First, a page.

Originally part of the 8000-acre English settlement known as the Berkeley Hundred chartered in 1619, this plantation was destroyed in an Indian raid three years later. In 1691 the hilltop plantation overlooking the James River was purchased by ancestors of President William Henry Harrison and a Georgian-style mansion and formal gardens were constructed in 1726. The Harrisons sold the property in 1840 and the land, abandoned by the start of the Civil War, served as a camp and hospital for Union soldiers. In 1914 John Jamieson, who had served as a drummer boy stationed at Berkeley, purchased 1,400 acres of the property. Jamieson’s son Malcolm restored the landscaped terraces, formal boxwood parterres, and a rose garden and opened the property to the public in 1938.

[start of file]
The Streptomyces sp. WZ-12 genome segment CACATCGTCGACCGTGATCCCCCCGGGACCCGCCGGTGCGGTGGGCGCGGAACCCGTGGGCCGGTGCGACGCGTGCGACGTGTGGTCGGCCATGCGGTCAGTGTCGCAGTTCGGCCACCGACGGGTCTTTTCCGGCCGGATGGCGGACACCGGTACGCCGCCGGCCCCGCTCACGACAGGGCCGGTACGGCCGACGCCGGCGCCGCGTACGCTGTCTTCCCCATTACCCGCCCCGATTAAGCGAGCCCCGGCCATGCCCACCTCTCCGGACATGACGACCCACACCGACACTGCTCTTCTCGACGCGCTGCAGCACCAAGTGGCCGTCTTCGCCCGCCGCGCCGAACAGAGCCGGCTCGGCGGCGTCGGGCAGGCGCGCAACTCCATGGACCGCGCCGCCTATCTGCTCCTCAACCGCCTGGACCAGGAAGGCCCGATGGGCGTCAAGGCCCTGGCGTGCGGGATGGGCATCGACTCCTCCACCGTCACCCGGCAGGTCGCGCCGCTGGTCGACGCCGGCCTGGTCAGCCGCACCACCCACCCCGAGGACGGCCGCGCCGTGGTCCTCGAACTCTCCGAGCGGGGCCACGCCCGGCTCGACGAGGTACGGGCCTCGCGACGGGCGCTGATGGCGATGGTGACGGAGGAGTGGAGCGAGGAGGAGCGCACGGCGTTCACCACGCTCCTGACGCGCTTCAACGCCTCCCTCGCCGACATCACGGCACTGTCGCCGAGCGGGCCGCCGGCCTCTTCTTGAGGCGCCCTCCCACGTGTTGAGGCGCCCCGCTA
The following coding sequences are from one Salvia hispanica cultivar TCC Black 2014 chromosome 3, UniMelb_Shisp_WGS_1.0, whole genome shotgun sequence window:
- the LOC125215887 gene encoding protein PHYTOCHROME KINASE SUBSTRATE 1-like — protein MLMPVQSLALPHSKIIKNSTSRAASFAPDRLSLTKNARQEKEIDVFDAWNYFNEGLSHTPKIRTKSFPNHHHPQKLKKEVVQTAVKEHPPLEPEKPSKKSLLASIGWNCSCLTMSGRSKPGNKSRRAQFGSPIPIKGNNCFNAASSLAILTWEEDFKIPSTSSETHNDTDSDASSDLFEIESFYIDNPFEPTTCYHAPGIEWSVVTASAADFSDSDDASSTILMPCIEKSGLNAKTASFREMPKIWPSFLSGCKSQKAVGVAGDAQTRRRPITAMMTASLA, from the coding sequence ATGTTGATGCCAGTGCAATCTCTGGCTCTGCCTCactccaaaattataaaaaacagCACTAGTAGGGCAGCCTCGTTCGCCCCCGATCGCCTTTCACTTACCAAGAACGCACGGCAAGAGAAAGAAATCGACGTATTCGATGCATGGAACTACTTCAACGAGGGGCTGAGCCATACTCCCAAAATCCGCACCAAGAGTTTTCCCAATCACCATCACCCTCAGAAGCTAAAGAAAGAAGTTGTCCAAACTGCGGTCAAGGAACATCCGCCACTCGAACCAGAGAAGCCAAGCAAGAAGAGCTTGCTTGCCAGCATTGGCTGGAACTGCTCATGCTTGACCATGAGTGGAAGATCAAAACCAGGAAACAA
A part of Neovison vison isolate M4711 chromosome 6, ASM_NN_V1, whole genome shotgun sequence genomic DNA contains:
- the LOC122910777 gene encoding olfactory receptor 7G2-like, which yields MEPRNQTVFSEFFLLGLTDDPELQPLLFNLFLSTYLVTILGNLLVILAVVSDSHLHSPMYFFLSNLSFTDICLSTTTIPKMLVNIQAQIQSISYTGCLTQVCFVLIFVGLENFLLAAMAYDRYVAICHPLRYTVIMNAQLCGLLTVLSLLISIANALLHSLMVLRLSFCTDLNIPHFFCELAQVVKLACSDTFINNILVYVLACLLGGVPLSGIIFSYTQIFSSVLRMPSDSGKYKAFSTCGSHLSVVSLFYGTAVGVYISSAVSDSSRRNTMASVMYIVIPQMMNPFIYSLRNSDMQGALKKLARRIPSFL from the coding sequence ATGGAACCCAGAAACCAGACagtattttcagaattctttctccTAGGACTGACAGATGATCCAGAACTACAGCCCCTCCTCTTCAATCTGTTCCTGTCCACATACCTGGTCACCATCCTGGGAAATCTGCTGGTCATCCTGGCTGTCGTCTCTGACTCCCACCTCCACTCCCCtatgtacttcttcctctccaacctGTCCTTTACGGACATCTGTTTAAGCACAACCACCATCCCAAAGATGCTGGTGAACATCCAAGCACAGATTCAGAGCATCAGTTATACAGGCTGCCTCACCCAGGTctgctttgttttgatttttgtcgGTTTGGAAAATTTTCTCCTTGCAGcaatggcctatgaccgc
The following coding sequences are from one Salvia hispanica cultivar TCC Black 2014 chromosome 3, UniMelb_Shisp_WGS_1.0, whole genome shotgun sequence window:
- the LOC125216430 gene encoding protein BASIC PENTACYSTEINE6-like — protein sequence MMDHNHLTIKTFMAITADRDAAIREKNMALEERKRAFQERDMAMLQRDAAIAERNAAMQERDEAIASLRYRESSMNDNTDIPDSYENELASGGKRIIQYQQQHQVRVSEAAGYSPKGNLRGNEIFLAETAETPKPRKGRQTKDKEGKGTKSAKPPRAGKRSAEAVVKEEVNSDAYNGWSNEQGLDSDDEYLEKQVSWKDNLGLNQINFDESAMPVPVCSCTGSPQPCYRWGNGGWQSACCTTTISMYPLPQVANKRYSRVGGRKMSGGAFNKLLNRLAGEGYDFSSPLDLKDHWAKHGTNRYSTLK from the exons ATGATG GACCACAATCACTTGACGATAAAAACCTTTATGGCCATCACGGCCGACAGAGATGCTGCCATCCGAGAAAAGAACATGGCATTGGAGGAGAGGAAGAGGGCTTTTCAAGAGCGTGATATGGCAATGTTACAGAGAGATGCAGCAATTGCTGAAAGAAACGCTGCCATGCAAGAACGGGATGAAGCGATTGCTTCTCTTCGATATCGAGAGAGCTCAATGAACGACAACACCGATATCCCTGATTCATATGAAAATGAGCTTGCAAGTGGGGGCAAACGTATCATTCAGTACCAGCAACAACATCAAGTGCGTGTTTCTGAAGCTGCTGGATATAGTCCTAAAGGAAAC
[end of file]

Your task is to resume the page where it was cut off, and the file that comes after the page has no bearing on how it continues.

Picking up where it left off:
Shaded by tall pines and lined with boxwoods, the entry is marked by a white wooden gate hinged on brick pillars. The main house and primary path establish an axial alignment from which secondary paths extend to access the restored detached kitchen and bachelor’s quarters. Along the gravel path, Berkeley’s ten acres of formal gardens extend a quarter of a mile from the house to the river. Five terraced gardens are subdivided into four outdoor rooms, each featuring different configurations of boxwoods, flowering gardens, mature trees, and structural elements including ornamental pillars and a large gazebo. The restored Ladies Winter Garden and Harrison family cemetery offset the agricultural landscape and river views. Berkeley was designated a National Historic Landmark in 1971 and listed in the National Register of Historic Places in 1972.